Catherine: The FEPAC-accredited Forensic Science Master's Program provides a broad-based graduate level curriculum in forensic science. In addition to the core curriculum, the Marshall University Forensic Science Program offers four areas of emphasis: Crime Scene Investigation, Digital Forensics, DNA Analysis, and Forensic Chemistry. While one area of emphasis is required, students may complete up to four areas of emphasis. Our program is unique in that it encourages a variety of specialties. Students are also required to complete an internship at a host forensic science laboratory. While at their internship, the student will complete an independent research project. The internship provides students with a chance to broaden their knowledge base.
Reena: Penn State offers both Bachelor and Master degrees in Professional Science (MPS)
Sarah: Virginia Commonwealth University has FEPAC-accredited programs at the B.S. and M.S. level - at the undergraduate level, students can choose to concentrate in forensic biology, forensic chemistry, or physical evidence. At the graduate level, students can concentrate in forensic biology, forensic chemistry with emphasis in drug analysis & toxicology, forensic chemistry with emphasis in trace evidence, or physical evidence. We also have several PhD students studying with the forensic science faculty through an Interdisciplinary program at VCU.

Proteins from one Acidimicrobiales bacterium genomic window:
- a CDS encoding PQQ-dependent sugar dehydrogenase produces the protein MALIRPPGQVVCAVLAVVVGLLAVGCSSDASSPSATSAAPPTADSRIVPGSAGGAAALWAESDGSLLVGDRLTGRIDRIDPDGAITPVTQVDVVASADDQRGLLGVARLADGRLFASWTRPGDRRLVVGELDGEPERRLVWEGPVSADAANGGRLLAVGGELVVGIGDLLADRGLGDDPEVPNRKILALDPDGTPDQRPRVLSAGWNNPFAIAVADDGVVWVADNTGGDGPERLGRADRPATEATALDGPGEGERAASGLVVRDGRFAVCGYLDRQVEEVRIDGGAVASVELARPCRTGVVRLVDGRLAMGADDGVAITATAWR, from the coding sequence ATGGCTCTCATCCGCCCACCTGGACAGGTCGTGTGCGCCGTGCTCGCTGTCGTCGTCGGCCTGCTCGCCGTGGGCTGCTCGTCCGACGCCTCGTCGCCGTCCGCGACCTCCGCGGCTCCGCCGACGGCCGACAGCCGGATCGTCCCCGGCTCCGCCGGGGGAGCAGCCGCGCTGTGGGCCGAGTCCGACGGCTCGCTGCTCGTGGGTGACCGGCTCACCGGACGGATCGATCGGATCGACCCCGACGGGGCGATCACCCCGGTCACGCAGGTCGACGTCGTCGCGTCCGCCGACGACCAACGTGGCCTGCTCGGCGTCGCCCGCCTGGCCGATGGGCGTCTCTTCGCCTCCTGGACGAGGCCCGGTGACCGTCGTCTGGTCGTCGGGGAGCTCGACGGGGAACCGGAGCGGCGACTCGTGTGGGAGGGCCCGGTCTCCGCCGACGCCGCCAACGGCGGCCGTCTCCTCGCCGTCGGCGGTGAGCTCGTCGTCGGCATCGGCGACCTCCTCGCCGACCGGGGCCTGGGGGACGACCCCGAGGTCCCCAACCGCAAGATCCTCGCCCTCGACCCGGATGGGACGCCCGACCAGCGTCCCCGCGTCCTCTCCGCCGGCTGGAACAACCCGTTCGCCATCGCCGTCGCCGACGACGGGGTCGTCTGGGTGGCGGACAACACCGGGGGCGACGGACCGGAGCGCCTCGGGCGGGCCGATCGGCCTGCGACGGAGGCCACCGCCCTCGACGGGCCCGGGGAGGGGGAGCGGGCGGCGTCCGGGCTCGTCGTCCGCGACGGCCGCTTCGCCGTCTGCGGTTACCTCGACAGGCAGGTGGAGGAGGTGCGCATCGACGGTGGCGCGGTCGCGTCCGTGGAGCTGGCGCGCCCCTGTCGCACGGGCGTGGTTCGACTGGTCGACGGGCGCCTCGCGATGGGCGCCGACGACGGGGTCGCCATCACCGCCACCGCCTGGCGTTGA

What makes your school/program a good choice for people looking to get an advanced degree in forensic science?
Pamela: The Forensic Science and Law Master Degree Program is fully accredited by the Forensic Science Education Programs Accreditation Commission, which is sponsored by the American Academy of Forensic Sciences. Duquesne University's program is one of an elite group of forensic programs nationwide to be accredited at the master's level. Duquesne’s FSL program has been accredited since 2009 and is accredited through 2024.
Catherine: Our program offers students a broad-based core curriculum and provides depth of knowledge by encouraging students to complete more than one area of emphasis. Most students complete two or three areas of emphasis within the two years. Students are required to complete an independent research project while at a host forensic science laboratory which allows the student to observe a laboratory in addition to ours. Many of our students receive job offers from the agency hosting their internship and research.